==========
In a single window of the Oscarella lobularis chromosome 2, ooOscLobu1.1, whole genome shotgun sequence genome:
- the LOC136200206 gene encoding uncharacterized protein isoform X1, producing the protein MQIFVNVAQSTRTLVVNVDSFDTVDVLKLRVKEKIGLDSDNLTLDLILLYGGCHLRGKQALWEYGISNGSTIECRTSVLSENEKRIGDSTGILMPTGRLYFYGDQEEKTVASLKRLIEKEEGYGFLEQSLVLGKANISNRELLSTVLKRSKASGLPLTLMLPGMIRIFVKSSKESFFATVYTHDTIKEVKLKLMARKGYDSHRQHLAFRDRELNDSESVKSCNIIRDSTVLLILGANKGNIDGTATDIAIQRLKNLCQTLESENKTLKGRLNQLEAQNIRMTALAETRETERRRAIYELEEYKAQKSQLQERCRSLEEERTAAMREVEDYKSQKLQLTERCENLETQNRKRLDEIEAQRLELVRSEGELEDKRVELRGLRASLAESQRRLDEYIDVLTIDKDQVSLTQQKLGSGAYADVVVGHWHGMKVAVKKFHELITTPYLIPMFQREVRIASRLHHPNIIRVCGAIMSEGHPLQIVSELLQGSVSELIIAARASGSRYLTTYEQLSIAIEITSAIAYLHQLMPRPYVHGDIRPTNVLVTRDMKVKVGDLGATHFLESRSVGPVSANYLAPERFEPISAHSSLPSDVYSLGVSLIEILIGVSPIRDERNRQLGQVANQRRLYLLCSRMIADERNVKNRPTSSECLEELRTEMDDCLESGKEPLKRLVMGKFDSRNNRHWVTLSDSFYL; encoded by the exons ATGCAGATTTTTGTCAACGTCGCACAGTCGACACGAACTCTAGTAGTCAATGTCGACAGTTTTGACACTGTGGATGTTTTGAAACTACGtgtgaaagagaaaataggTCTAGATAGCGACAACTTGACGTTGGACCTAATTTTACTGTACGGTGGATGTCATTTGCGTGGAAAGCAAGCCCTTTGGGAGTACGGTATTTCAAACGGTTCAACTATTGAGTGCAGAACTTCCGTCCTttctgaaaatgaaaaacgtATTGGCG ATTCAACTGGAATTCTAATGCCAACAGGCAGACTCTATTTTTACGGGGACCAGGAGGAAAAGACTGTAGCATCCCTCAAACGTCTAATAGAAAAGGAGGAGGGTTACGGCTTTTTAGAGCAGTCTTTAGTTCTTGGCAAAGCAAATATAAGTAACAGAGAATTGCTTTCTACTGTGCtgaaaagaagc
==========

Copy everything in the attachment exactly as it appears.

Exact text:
In a single window of the Oscarella lobularis chromosome 2, ooOscLobu1.1, whole genome shotgun sequence genome:
- the LOC136200206 gene encoding uncharacterized protein isoform X1, producing the protein MQIFVNVAQSTRTLVVNVDSFDTVDVLKLRVKEKIGLDSDNLTLDLILLYGGCHLRGKQALWEYGISNGSTIECRTSVLSENEKRIGDSTGILMPTGRLYFYGDQEEKTVASLKRLIEKEEGYGFLEQSLVLGKANISNRELLSTVLKRSKASGLPLTLMLPGMIRIFVKSSKESFFATVYTHDTIKEVKLKLMARKGYDSHRQHLAFRDRELNDSESVKSCNIIRDSTVLLILGANKGNIDGTATDIAIQRLKNLCQTLESENKTLKGRLNQLEAQNIRMTALAETRETERRRAIYELEEYKAQKSQLQERCRSLEEERTAAMREVEDYKSQKLQLTERCENLETQNRKRLDEIEAQRLELVRSEGELEDKRVELRGLRASLAESQRRLDEYIDVLTIDKDQVSLTQQKLGSGAYADVVVGHWHGMKVAVKKFHELITTPYLIPMFQREVRIASRLHHPNIIRVCGAIMSEGHPLQIVSELLQGSVSELIIAARASGSRYLTTYEQLSIAIEITSAIAYLHQLMPRPYVHGDIRPTNVLVTRDMKVKVGDLGATHFLESRSVGPVSANYLAPERFEPISAHSSLPSDVYSLGVSLIEILIGVSPIRDERNRQLGQVANQRRLYLLCSRMIADERNVKNRPTSSECLEELRTEMDDCLESGKEPLKRLVMGKFDSRNNRHWVTLSDSFYL; encoded by the exons ATGCAGATTTTTGTCAACGTCGCACAGTCGACACGAACTCTAGTAGTCAATGTCGACAGTTTTGACACTGTGGATGTTTTGAAACTACGtgtgaaagagaaaataggTCTAGATAGCGACAACTTGACGTTGGACCTAATTTTACTGTACGGTGGATGTCATTTGCGTGGAAAGCAAGCCCTTTGGGAGTACGGTATTTCAAACGGTTCAACTATTGAGTGCAGAACTTCCGTCCTttctgaaaatgaaaaacgtATTGGCG ATTCAACTGGAATTCTAATGCCAACAGGCAGACTCTATTTTTACGGGGACCAGGAGGAAAAGACTGTAGCATCCCTCAAACGTCTAATAGAAAAGGAGGAGGGTTACGGCTTTTTAGAGCAGTCTTTAGTTCTTGGCAAAGCAAATATAAGTAACAGAGAATTGCTTTCTACTGTGCtgaaaagaagc